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Silicon Valley-based VC Accel raises $650M to back early-stage Indian startups


Last year, Accel had unveiled their pre-seed funding program ‘Atoms to fund start-ups at the ideation stage, but not necessarily product/service-ready.’ The year that saw a record 25 start-ups become unicorns also drew a lot of money to those new-age companies who needed working finance before they could even start their operations.

Now Accel has announced the launch of its seventh India fund, which will invest $650M, as the famous venture investor wants to double down on its bet on the world’s second-largest internet market while also becoming more active in Southeast Asia.

New fund

The new fund’s first batch of checks is likely to be wired within weeks, less than two and a half years after Accel revealed its sixth fund in late 2019.

Accel India has chosen 14 firms for its first Atoms cohort, which was formed last year to provide pre-seed capital to startups.

The Atoms programme provides each firm with $250,000 in pre-seed money in the form of a ‘uncapped convertible note,’ which will convert to equity only in the following round.

One of the earliest investors in India, the Silicon Valley venture capital firm has a substantial portfolio of unicorn firms in the South Asian country. It has made notable investments in Flipkart, which sold a majority stake to Walmart in 2018, Freshworks, which went public last year, top food delivery startup Swiggy, institutional crypto trading and management platform FalconX, and business-to-business marketplaces Zetwerk, Infra.Market, and Moglix.

Accel is the first institutional investor in a startup in the vast majority of its backings, according to Shekhar Kirani, a partner at Accel. For example, it took part in the seed round of e-commerce firm Flipkart, which was then valued at $4M post-money. Walmart paid $16B for a controlling share in Flipkart. (As a result, Accel received more than $1B from Flipkart, which is currently valued at more than $36B.)

Some of the firm’s top-performing startups have a combined valuation of more than $100B, he claims.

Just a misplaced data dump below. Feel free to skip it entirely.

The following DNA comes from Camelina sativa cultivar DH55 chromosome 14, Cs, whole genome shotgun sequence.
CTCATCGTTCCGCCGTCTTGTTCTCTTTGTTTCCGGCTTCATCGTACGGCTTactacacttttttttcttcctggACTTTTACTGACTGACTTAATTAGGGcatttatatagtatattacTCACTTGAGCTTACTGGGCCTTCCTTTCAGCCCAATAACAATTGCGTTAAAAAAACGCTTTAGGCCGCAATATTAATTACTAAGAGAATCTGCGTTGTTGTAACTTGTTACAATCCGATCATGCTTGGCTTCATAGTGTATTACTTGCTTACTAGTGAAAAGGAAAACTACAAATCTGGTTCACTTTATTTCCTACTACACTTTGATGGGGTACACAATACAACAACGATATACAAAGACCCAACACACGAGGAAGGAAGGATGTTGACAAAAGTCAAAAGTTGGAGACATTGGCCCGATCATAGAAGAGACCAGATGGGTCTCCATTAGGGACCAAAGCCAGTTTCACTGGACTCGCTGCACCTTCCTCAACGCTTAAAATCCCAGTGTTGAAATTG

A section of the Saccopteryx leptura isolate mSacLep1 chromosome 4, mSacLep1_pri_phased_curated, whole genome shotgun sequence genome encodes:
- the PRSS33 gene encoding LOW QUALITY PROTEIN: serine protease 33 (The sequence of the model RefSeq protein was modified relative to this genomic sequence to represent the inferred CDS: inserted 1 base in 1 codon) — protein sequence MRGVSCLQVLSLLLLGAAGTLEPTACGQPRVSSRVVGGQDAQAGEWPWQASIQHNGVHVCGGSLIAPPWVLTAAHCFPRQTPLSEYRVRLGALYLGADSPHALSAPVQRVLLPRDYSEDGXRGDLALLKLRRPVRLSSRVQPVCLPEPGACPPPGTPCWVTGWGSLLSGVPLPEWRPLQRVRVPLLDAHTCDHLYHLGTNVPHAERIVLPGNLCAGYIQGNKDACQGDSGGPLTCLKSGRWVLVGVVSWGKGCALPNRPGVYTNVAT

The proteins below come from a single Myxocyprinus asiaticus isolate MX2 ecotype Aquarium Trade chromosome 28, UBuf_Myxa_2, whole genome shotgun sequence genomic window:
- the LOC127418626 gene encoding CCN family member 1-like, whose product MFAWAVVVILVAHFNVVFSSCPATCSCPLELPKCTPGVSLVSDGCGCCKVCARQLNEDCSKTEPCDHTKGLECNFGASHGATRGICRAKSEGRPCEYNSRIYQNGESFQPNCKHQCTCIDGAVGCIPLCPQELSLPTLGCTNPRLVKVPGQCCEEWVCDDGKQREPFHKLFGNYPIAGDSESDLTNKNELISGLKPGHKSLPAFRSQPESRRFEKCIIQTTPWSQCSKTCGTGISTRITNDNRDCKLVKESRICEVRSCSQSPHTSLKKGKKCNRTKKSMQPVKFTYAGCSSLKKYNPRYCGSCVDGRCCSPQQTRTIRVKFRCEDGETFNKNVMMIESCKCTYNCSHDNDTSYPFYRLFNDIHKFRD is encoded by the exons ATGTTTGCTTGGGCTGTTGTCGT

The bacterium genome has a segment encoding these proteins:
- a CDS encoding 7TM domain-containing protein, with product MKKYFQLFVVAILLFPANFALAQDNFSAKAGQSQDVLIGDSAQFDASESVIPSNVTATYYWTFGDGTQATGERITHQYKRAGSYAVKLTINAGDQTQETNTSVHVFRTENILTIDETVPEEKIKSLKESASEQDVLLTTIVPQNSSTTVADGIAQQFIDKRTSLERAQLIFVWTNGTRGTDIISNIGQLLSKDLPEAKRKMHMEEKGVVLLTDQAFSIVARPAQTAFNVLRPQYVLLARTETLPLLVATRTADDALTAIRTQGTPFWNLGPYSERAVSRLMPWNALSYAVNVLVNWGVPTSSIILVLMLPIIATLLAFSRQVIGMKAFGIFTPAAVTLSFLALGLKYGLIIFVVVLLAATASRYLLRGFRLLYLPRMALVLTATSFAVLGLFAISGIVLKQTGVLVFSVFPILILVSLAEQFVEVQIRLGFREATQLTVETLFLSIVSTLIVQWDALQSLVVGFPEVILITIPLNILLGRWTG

Kirani, who has worked with the firm for a decade, attributed the success of the Indian startup in the last decade to the emergence of rails such as the payments infrastructure UPI and the taxes system GST. He predicted that the Indian economy would outperform the previous decade’s growth in a few years.

According to Barath Subramanian, another Accel partner, the firm intends to be more competitive in some industries such as Web 3 and business-to-business marketplaces. The firm, which began investing in Southeast Asia a few years ago, also wants to be more aggressive in the region with the new fund, according to the press release.

Accel now competes with – or rather, collaborates with — a number of peer American funds, including Sequoia Capital India and Lightspeed Venture Partners. Unlike many of its competitors, Accel has been notably more conservative, giving fewer cheques and turning down startups if they don’t believe they can work with the founders.

“We have to work with a startup for the next ten years.” “It’s critical for us to realise that we can all work together,” he remarked.

Interest in Indian startups

Since Accel’s first visit to India, a lot has changed in the Indian startup environment. Last year, local businesses raised a record $39B, up from a few million dollars a decade ago.

However, there are indicators that investors may have been overly bullish in their pricing of several businesses in recent quarters. Last year, Tiger Global, Alpha Wave Global, and SoftBank were particularly aggressive in India. Because of the valuation and amount of financing they gave to companies, the former two won many deals.

Some arrangements were also claimed by the firms because they did not battle for numerous future rights. As difficulties with this method have emerged in recent months, many investors have begun to become more conservative again, putting back future rights and lowering valuations.

“The public market usually sets the tone for the private market because all of these firms must eventually go public and list at the appropriate prices.” “The public market went through the roof in terms of multiples in 2019, 20, and 21, and you saw it reflected in the private market,” he continued.

“That valuation multiple was also beneficial to our startups.” But the one thing I’d say is that if you look at our firms, they’re all strong, long-term unit economics businesses, not fluffy no-revenue businesses. As a result, we have been extremely cautious and cautious, as we have a history of being extremely conservative. “We don’t like it when our founders get excited about valuations and keep raising money,” he said.

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